When my siblings and I were teenagers, some of us thought our sister Sonia was mad, because she used big psychology words that none of us understood. Sonia was already married and had been living away from home for several years. (See Siblings – The Unsentimental Education).
In the late 1960s, eight days after my nephew, Moshe Gamaroff (the son of my brother, Sammy) was born, the family went to Sammy’s flat for the bris (brit milah “covenant of circumcision”). The bris is performed by a mohel ,a “circumciser,” who is usually a rabbi, and sometimes a cantor (chazan). Jewish boys are circumcised on the eighth day. My elder sister Sonia was also there. I was about 26 years old and Sonia was about 39. Near the door, on the other side of the table from where I was standing, the mohel, wrapped in his shiny talis (prayer shawl), blade in hand and surrounded by Moshe’s parents and other family members, was deeply preoccupied with the matter in hand. Sonia sat at the table staring into space, tight-lipped. Her fingers moved slowly towards a drinking straw lying between the glasses on the table. With one hand she started to twist the straw into the shape of a Cross, held it up, elbow on table, and said slowly: “God is love.” For one excruciating moment, the blade stood still.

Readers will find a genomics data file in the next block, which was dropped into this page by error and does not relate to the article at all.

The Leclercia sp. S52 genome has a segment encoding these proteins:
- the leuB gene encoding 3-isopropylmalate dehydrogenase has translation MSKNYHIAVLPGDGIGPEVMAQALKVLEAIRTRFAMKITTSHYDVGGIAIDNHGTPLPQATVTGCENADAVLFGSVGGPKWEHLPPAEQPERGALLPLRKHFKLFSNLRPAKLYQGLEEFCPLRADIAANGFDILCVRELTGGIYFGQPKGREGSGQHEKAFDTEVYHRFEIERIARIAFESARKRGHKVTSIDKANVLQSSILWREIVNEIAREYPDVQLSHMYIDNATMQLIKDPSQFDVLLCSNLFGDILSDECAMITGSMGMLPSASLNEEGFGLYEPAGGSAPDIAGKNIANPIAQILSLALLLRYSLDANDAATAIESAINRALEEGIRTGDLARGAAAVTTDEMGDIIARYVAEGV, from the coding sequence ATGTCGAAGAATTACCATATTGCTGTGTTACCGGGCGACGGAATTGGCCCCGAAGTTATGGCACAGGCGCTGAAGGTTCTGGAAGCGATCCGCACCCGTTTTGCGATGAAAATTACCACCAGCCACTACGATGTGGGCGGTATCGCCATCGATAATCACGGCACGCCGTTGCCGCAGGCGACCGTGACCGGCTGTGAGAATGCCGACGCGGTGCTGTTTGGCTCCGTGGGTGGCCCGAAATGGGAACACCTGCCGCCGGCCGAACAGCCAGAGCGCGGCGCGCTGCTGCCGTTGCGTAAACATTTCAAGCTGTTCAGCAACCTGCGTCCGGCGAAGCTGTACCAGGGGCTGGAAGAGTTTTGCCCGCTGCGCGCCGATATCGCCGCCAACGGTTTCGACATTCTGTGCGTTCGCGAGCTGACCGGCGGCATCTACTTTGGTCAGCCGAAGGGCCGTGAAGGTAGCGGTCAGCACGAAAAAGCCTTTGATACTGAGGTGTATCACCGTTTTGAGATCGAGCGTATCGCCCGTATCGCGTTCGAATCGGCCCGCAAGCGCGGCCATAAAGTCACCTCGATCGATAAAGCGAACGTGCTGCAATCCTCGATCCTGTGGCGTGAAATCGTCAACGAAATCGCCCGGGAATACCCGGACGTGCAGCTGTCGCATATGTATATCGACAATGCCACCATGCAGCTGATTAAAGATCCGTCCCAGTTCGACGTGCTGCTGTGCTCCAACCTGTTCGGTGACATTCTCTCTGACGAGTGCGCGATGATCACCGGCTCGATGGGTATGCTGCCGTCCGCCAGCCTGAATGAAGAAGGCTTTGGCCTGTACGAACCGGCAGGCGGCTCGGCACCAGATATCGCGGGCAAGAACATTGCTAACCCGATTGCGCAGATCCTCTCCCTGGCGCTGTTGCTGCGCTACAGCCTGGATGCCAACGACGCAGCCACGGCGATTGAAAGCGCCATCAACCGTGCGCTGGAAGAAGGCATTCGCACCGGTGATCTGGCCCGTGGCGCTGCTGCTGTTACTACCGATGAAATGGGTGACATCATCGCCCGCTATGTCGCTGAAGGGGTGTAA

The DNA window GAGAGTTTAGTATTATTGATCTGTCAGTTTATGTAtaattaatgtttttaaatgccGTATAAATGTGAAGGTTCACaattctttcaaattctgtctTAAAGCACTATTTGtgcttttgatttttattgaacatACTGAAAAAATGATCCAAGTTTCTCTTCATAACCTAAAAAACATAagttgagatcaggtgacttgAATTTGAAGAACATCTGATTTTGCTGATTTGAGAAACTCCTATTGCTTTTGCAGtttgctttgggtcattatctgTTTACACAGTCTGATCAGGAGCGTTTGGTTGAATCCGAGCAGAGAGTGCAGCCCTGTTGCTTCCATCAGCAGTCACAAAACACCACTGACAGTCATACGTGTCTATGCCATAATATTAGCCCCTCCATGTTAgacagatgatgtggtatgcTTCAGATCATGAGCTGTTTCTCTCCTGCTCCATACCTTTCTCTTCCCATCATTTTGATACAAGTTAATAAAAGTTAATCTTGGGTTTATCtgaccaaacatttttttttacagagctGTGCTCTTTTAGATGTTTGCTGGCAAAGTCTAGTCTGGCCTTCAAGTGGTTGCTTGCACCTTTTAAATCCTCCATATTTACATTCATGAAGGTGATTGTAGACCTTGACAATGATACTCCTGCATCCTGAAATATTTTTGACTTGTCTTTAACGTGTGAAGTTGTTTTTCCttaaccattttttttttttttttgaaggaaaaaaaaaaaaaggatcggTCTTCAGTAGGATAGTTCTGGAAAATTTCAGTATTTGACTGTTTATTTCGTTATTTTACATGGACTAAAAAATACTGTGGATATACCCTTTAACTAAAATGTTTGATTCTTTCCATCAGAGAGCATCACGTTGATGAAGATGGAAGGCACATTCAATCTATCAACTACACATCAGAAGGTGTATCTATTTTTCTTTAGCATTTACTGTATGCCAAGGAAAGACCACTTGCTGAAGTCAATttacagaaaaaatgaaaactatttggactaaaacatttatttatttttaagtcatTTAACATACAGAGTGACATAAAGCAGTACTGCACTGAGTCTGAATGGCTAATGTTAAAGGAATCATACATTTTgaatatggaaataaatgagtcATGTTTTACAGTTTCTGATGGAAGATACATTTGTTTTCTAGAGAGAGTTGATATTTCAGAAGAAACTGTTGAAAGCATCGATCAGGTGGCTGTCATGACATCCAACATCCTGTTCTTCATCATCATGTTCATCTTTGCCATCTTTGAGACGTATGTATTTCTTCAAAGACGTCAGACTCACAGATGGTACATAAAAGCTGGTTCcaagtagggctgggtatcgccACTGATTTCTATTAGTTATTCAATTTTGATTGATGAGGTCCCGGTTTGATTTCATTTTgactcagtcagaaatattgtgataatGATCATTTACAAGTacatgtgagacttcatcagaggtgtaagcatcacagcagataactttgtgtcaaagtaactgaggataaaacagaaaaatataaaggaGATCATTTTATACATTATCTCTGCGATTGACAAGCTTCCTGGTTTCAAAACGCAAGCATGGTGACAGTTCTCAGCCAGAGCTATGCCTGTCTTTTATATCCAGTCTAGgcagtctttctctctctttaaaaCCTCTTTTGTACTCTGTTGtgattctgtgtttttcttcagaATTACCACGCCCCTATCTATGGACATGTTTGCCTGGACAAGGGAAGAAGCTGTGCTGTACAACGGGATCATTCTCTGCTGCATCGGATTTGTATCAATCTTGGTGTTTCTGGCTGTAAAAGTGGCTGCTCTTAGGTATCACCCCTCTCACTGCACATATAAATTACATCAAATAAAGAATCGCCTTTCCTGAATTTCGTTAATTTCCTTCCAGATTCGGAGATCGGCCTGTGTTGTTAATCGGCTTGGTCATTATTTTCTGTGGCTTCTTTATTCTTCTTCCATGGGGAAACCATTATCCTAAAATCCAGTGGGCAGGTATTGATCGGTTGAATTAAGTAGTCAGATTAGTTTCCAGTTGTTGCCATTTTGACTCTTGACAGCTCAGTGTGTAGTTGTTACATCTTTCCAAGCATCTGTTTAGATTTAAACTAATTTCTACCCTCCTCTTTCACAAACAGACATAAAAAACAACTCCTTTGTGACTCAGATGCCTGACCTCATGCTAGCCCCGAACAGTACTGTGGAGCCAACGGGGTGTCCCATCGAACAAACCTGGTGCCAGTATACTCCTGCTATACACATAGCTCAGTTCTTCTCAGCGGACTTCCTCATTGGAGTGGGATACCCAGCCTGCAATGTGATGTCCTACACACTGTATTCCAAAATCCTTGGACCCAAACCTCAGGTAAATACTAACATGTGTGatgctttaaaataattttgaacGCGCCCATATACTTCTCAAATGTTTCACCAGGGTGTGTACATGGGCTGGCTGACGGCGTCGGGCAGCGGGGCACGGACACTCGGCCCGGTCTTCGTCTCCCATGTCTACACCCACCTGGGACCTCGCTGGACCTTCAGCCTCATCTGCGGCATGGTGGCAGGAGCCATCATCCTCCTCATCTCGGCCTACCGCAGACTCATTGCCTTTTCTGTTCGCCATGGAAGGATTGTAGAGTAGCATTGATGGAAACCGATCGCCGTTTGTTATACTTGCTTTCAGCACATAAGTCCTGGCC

And they crucified Him.